This blog post is a mess but I’m going to post it anyway
I’m a newer member of my book club, and my first time hosting took place this week. I must admit that I was worrying just a little when I selected my book. Would I be judged by my book? What if my whole book club hated it? Do other people stress about their book choices? What will I make for the main course and does the food need to match the book? And why oh why do I stress about everything? Man, I hate myself. But I digress.
I ended up choosing the book Bloodletting and Miraculous Cures by Vincent Lam, which I had read soon after it won the 2006 Giller Prize. I chose this book for a few reasons, one of which is that I just admire the author so much, but also because I was at the University of Ottawa in the science program at the same time as Vincent (no, not in medical school, I am not a physician, but in the same undergrad program as him). I remember him just a little bit, but unfortunately I really can’t say that I knew him.
The book begins with students writing a molecular biology final exam in the gym at the University of Ottawa. This was based on the author’s own personal experience, and I was probably in that same gym at the same time as him, writing that same exam. That was pretty cool for me because there are not a lot of novels that incorporate science exam writing in the Ottawa area, if you can believe it. Huh.
After the University of Ottawa, Vincent Lam went on to medical school and is now an emergency room physician in Toronto. Oh, and he just happened to write a Giller Prize winning novel on the side. Yes, I am totally and completely jealous.
In preparing for my book club meeting, I went to Vincent Lam’s website at http://www.vincentlam.ca/. And I thought, why not drop Vincent a line and tell him how much I admire him and see if he has anything that our book club could discuss. Vincent kindly wrote back the very next day, and even though I could tell from his message that he didn’t remember me, he was very nice. He sent me this:
Well, I will leave you with a quote from William Osler, a great Canadian physician, which your club can mull over, even debate as yays and nays!
“It is much more important to know what sort of a patient has a disease than what sort of a disease a patient has.”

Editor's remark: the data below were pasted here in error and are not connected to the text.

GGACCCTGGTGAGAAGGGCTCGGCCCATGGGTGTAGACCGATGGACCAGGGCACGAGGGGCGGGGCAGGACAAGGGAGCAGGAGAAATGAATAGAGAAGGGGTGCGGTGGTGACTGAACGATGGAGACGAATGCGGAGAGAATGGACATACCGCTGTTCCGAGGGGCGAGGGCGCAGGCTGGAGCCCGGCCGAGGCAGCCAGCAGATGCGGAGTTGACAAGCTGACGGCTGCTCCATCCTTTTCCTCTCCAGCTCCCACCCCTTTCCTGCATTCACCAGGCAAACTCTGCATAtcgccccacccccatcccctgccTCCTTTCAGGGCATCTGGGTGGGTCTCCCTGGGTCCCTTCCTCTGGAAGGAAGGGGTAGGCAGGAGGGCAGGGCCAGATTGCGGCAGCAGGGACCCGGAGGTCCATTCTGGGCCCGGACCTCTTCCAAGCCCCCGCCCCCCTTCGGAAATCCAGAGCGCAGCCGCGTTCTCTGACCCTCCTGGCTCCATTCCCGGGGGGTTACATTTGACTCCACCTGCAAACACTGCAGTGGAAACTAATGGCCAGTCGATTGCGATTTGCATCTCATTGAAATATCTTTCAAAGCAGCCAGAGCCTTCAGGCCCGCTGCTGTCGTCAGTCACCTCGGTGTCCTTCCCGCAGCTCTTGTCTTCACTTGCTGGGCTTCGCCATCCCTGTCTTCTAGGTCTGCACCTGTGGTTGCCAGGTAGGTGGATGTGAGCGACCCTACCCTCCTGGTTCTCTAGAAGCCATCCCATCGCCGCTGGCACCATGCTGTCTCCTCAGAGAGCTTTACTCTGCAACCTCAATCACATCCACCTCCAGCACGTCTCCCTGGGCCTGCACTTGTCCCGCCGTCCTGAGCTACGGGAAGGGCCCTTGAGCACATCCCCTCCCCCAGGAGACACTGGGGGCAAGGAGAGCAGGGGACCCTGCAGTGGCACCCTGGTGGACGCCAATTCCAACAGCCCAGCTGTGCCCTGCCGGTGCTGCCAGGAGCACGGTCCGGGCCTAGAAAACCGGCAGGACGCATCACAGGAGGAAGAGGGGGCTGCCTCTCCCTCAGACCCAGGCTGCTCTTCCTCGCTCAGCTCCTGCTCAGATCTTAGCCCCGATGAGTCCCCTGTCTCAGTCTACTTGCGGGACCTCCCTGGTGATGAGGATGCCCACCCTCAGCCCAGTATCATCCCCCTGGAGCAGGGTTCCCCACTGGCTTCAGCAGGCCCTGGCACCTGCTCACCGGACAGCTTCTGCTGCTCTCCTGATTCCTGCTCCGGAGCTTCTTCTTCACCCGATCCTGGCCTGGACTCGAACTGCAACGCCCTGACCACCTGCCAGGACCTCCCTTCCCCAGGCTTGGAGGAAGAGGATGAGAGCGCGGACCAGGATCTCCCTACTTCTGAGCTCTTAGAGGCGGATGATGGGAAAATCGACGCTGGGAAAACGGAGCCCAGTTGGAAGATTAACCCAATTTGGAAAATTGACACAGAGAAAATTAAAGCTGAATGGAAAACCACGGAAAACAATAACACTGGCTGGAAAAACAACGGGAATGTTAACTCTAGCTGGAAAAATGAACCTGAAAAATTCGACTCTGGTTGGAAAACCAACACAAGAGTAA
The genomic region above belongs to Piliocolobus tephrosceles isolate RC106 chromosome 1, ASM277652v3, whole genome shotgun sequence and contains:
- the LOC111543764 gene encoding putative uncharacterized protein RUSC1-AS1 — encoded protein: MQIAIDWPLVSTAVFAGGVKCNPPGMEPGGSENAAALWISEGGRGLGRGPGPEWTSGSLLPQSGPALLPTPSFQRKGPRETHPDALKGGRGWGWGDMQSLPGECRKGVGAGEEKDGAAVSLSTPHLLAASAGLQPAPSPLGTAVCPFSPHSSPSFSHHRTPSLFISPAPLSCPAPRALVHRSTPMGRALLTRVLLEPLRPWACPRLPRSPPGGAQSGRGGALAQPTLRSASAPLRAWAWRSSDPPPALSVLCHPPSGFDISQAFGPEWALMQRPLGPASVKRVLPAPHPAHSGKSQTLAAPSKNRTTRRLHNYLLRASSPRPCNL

Now I really wish I could report back to you some of the great insight that people had on this quote and on the book in general, but I was just so darn busy serving my Faux Pho http://www.recipe.com/vietnamese-style-beef-noodle-broth/ and making sure everyone had wine and a place to sit, that I was having a hard time concentrating on the discussion. The general consensus of the group was that it was a great read and very well written. By easy I don’t mean fluffy or not serious in any way – the writing is thoughtful, clear, and flowing. The stories move along.
The quote that Vincent sent me seemed to reflect some of the different patients in the book and how they are treated by the main character physicians. I won’t say more as this post was not meant to be a book review, and also because I really wouldn’t be able to do justice to the comments that people made. I shall take better notes the next time. Charming book club members, if you are reading, please feel free to help me out.
Now this book is being turned into a new television series on HBO which leads to the only major criticism of the book – the new copies that are in stores have an Oprah-like sticker on them saying “As Seen on HBO” and it looks tacky. Apparently at least one episode of the new show has already aired, but even though we have far too many cable channels, we don’t get that particular one. I’m hoping that I can find it online because I think it will be worth a watch.